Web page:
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Voting Machines Malfunction: 5,000 Votes Not Counted In Kansas County

nomadic Re:know what I miss? (127 comments)

But they had STYLE!

about a week ago
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NetHack: Still One of the Greatest Games Ever Written

nomadic eh I don't know (186 comments)

I don't know about NetHack. I started with Hack back in the late 80's, and have played that then NetHack off and on since, usually picking it up for a day to a few weeks then losing interest. Never finished the game. I'd usually play until I got a guy down pretty far with a great kit, then when he inevitably died from something stupid, I'd be annoyed and lose interest again.

It's a good game, maybe even a great game, but it's not a perfect game and it's not the best game ever. Too much of it is just not fun. The major design flaws in my mind:

* Once you hit the labyrinths and have to deal with the wizard following you around, it just becomes a grind. A little bit of a grind in order to achieve something afterwards is fine but when a game becomes work then that is not.
* It doesn't give you a fair way to figure out what to do. A lot of the actions required to finish the game are neither hinted at nor intuitive.
* It's too repetitive. It doesn't exercise my mind much; you just do the same things again and again.
* It's too time-consuming, and frequently unnecessarily so (which goes back to the repetitive point).


Anyway, just my thoughts.

about a week ago
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Voting Machines Malfunction: 5,000 Votes Not Counted In Kansas County

nomadic know what I miss? (127 comments)

I miss New York City's steampunk mechanical voting machines. Designed in the 1920's, and still in use through the new millenium, though I think they have been phased out by now.

about three weeks ago
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Why the Trolls Will Always Win

nomadic Re:More feminist bullshit (728 comments)

It doesn't suggest that at all. It does suggest that these kinds of attacks on women are worse, and well, that's pretty obviously true. Can you imagine a male blogger on his private blog receiving that kind of over-the-top campaign if he considered moderating comments?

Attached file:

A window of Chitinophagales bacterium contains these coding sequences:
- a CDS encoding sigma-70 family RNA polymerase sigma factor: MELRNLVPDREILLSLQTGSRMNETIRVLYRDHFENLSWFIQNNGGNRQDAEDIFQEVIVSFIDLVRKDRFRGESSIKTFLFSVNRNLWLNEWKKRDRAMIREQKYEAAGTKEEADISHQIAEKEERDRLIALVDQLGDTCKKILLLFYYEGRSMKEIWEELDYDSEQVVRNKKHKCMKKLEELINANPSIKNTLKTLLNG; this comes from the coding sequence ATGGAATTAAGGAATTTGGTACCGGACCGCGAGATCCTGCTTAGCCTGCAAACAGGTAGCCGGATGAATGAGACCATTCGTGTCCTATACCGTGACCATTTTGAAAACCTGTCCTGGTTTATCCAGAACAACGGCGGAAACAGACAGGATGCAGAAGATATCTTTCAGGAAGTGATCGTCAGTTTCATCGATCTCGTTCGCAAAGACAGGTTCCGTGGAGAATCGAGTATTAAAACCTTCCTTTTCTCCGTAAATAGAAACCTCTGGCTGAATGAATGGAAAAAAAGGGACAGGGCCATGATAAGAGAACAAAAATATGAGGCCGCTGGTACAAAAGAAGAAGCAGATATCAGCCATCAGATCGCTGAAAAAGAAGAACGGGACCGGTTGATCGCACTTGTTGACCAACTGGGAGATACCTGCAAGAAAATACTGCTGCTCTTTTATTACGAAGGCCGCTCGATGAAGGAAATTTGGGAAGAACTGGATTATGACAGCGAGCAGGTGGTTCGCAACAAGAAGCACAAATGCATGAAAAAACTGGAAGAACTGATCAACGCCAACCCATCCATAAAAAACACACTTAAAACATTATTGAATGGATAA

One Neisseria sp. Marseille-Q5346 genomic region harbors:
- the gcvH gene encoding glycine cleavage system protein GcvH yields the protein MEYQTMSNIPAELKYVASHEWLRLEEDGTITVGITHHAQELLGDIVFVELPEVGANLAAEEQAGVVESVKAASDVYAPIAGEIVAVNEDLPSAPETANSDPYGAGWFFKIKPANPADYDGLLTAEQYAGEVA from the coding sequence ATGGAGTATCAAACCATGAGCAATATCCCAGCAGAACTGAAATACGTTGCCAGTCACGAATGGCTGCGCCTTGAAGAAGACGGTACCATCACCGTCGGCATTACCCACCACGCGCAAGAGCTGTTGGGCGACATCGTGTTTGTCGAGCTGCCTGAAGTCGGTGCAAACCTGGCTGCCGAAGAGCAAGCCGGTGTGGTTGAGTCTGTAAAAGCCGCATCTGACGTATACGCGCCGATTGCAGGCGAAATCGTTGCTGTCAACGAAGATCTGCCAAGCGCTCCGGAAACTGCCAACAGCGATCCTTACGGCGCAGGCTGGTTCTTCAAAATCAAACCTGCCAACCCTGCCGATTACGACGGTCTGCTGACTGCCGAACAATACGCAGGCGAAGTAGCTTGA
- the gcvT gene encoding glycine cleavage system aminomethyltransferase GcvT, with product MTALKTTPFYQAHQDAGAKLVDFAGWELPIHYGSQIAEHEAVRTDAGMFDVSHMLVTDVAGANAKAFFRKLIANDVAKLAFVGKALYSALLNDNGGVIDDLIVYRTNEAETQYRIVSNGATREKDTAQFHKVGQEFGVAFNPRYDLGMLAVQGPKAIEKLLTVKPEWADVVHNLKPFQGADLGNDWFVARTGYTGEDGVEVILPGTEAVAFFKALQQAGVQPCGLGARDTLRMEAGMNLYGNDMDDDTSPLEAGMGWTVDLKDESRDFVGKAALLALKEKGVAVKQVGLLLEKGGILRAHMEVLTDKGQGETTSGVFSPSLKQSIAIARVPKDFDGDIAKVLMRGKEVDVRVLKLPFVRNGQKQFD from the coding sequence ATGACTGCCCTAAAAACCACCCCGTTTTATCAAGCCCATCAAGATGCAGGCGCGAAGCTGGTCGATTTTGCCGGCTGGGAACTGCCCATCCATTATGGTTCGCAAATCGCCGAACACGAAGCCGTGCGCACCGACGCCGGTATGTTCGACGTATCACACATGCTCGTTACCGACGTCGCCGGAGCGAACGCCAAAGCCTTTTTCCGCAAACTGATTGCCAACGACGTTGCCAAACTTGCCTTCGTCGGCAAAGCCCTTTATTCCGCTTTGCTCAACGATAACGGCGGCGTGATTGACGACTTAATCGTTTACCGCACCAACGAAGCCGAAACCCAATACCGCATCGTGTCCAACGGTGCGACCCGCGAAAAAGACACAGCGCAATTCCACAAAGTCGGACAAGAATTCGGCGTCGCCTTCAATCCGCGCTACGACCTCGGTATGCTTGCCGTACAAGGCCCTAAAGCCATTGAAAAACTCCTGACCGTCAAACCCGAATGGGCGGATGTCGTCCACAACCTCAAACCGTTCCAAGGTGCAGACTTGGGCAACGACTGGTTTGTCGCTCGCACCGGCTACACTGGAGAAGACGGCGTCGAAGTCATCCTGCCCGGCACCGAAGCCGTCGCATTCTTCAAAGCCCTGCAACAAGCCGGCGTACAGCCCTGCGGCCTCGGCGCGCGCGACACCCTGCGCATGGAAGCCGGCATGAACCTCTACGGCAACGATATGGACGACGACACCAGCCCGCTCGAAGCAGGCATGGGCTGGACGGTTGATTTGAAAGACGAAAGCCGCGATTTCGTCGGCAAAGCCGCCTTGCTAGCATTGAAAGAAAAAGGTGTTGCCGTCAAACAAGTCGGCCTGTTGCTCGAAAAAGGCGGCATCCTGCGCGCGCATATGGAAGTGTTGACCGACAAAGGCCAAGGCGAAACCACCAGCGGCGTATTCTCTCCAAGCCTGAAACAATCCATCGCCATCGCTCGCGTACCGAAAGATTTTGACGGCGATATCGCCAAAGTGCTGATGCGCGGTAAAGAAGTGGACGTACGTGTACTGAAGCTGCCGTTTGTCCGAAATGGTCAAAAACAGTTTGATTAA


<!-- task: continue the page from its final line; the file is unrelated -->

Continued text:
about 2 months ago
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John Romero On Reinventing the Shooter

nomadic Re: Talk is cheap. (266 comments)

How is simply asking for an option with less gore trying to avoid having children exposed to all forms of violent entertainment?

about 3 months ago
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Obama Administration Says the World's Servers Are Ours

nomadic Re:Maybe, maybe not. (749 comments)

Not really relevant. Microsoft has control over the data and can produce it if it wishes. It can't hide behind corporate forms.

about 5 months ago
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Obama Administration Says the World's Servers Are Ours

nomadic Re:No so much actually. (749 comments)

Then Microsoft is screwed. In the meantime, Microsoft has access to the data and must provide it. They don't get get to pretend their subsidiary is not under their control.

about 5 months ago
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Obama Administration Says the World's Servers Are Ours

nomadic Re:Maybe, maybe not. (749 comments)

As a lawyer, let me assure you that plenty of countries have laws/ruling that let them compel persons under their jurisdiction, including specifically companies incorporated under their laws, to take specified actions in other countries.

about 5 months ago
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Obama Administration Says the World's Servers Are Ours

nomadic Re:Jurisdiction, not "other pants." (749 comments)

And the government's answer is "no, bring us your data or we freeze your assets and hold your US-based management in jail until you produce it."

about 5 months ago
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Obama Administration Says the World's Servers Are Ours

nomadic Re: Maybe, maybe not. (749 comments)

No, it's not as simple as that. Servers and data fundamentally obey those rules more easily than ANY OTHER THING ON EARTH.

about 5 months ago
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The Government Can No Longer Track Your Cell Phone Without a Warrant